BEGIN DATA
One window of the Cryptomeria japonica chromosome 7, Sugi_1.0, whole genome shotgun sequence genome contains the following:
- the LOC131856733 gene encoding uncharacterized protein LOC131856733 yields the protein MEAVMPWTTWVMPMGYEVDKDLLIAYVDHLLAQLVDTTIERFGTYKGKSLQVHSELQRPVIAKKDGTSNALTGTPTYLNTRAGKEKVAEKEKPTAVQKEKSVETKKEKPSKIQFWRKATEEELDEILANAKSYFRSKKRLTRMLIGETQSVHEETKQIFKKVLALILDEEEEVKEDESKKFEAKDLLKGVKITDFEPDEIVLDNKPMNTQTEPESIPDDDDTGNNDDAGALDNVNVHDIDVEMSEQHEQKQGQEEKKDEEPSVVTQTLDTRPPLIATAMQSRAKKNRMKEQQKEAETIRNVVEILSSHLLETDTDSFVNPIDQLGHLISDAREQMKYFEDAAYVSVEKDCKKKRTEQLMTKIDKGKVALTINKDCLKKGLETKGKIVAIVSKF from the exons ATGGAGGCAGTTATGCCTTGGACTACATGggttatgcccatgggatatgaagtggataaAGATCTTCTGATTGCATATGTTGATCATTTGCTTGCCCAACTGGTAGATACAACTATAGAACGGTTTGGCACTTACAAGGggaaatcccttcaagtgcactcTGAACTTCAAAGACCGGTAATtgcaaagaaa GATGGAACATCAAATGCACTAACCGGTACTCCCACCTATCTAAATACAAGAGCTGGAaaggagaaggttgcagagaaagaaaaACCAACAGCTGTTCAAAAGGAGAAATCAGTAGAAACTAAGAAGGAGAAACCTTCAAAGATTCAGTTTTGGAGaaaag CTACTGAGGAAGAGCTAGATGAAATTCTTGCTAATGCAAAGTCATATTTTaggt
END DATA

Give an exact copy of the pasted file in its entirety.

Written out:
One window of the Cryptomeria japonica chromosome 7, Sugi_1.0, whole genome shotgun sequence genome contains the following:
- the LOC131856733 gene encoding uncharacterized protein LOC131856733 yields the protein MEAVMPWTTWVMPMGYEVDKDLLIAYVDHLLAQLVDTTIERFGTYKGKSLQVHSELQRPVIAKKDGTSNALTGTPTYLNTRAGKEKVAEKEKPTAVQKEKSVETKKEKPSKIQFWRKATEEELDEILANAKSYFRSKKRLTRMLIGETQSVHEETKQIFKKVLALILDEEEEVKEDESKKFEAKDLLKGVKITDFEPDEIVLDNKPMNTQTEPESIPDDDDTGNNDDAGALDNVNVHDIDVEMSEQHEQKQGQEEKKDEEPSVVTQTLDTRPPLIATAMQSRAKKNRMKEQQKEAETIRNVVEILSSHLLETDTDSFVNPIDQLGHLISDAREQMKYFEDAAYVSVEKDCKKKRTEQLMTKIDKGKVALTINKDCLKKGLETKGKIVAIVSKF from the exons ATGGAGGCAGTTATGCCTTGGACTACATGggttatgcccatgggatatgaagtggataaAGATCTTCTGATTGCATATGTTGATCATTTGCTTGCCCAACTGGTAGATACAACTATAGAACGGTTTGGCACTTACAAGGggaaatcccttcaagtgcactcTGAACTTCAAAGACCGGTAATtgcaaagaaa GATGGAACATCAAATGCACTAACCGGTACTCCCACCTATCTAAATACAAGAGCTGGAaaggagaaggttgcagagaaagaaaaACCAACAGCTGTTCAAAAGGAGAAATCAGTAGAAACTAAGAAGGAGAAACCTTCAAAGATTCAGTTTTGGAGaaaag CTACTGAGGAAGAGCTAGATGAAATTCTTGCTAATGCAAAGTCATATTTTaggt